• Last year, the original Audrey, Ellen Greene (who also played Audrey on the West End and immortalised the role on film) reprised her role for an Encores! concert version of the musical, opposite Jake Gyllenhaal. The event won rave reviews, with Ben Brantley writing in the New York Times: “It was one of those nights that show queens, of all persuasions and sexes, will be talking about for as long as there are theater chat rooms on the Internet. Those who were there have gloating rights for the ages. Those who weren’t will pretend that they were.”

• The success of Little Shop led Disney to invite Menken and Ashman to write the music for a new movie musical project in the late ‘80s, The Little Mermaid. They were challenged to write a musical version of Hans Christian Anderson’s fairytale which had the same spirit as Disney’s Snow White and the Seven Dwarfs and Cinderella. The resulting film was a critical and box office success and won Ashman and Menken their first Oscar for Best Original Song for Under the Sea.

• Both Menken and Ashman had been working with different collaborators in the years between Little Shop and Little Mermaid — Menken contributed songs to successful revues Diamonds and Personals and wrote Kicks with Tom Eyen (Dreamgirls), a musical that was workshopped and workshopped but never performed (although it did spawn the hit I Wanna Be a Rockette). Meanwhile, Ashman teamed up with Marvin Hamlisch to write the musical Smile.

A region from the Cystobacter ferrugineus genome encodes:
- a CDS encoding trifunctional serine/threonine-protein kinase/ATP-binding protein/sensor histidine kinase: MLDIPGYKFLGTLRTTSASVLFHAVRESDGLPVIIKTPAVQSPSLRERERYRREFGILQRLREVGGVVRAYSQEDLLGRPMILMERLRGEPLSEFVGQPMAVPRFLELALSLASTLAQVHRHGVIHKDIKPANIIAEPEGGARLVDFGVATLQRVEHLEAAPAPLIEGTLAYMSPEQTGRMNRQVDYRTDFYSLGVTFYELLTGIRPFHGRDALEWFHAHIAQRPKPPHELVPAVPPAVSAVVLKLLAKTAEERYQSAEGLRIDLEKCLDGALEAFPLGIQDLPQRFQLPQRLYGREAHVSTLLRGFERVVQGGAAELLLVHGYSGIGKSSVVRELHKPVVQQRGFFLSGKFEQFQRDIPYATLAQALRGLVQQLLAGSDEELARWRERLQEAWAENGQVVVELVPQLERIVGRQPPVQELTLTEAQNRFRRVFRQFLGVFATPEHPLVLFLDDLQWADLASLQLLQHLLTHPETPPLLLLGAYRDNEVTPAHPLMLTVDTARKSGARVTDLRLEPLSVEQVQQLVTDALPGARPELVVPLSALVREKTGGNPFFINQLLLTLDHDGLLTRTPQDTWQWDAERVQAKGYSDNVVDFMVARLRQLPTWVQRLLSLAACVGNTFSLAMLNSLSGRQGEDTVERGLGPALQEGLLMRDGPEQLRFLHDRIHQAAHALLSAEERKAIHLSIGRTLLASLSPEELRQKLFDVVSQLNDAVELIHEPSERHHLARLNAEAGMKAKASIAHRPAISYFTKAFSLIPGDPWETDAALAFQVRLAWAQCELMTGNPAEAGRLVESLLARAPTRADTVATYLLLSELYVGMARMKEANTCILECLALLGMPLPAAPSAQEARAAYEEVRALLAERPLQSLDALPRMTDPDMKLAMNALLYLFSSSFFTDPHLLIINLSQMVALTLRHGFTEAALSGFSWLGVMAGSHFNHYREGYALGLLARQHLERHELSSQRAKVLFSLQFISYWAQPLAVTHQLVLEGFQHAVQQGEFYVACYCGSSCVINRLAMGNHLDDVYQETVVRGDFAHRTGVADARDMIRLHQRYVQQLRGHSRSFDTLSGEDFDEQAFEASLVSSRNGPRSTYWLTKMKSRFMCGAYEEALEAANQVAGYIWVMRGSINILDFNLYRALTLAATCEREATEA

The Little Mermaid was the beginning of what was called the “Disney Renaissance” — a return to the roots of the film studio, with glossy animated feature-length musical films. Ashman and Menken were immediately invited to write the next film in this line, Beauty and the Beast. New York Times film critic called Beauty and the Beast “the best Broadway musical of the year”, even though it was years before it actually made it to Broadway.

• During the making of Beauty and the Beast, Ashman became seriously ill from HIV/AIDS-related complications. Animators had to be flown to Ashman’s home to work with the lyrics in Fishkill, New York, as he was too unwell to fly, but continued to work on the film. He died on March 14, 1991 at the age of 40, just four days after the first screening of Beauty and the Beast.

• Disney dedicated the film Beauty and the Beast to Ashman’s memory: "To our friend Howard, who gave a mermaid her voice and a beast his soul, we will be forever grateful. Howard Ashman 1950–1991.”

• Ashman and Menken had started work together on their third Disney movie Aladdin before Ashman’s death. Menken completed the film with lyricist Tim Rice.

• Following Ashman’s death, Menken has continued to have a huge career as a composer for film and theatre. He wrote music for Disney films Pocahontas, The Hunchback of Notre Dame, Newsies, Hercules, Home on the Range, Tangled and Enchanted, and most recently wrote the score for musical TV series Galavant. He’s also written new music for the stage versions of Menken-Ashman films Beauty and the Beast,The Little Mermaid and Aladdin (which will open in Sydney in August this year).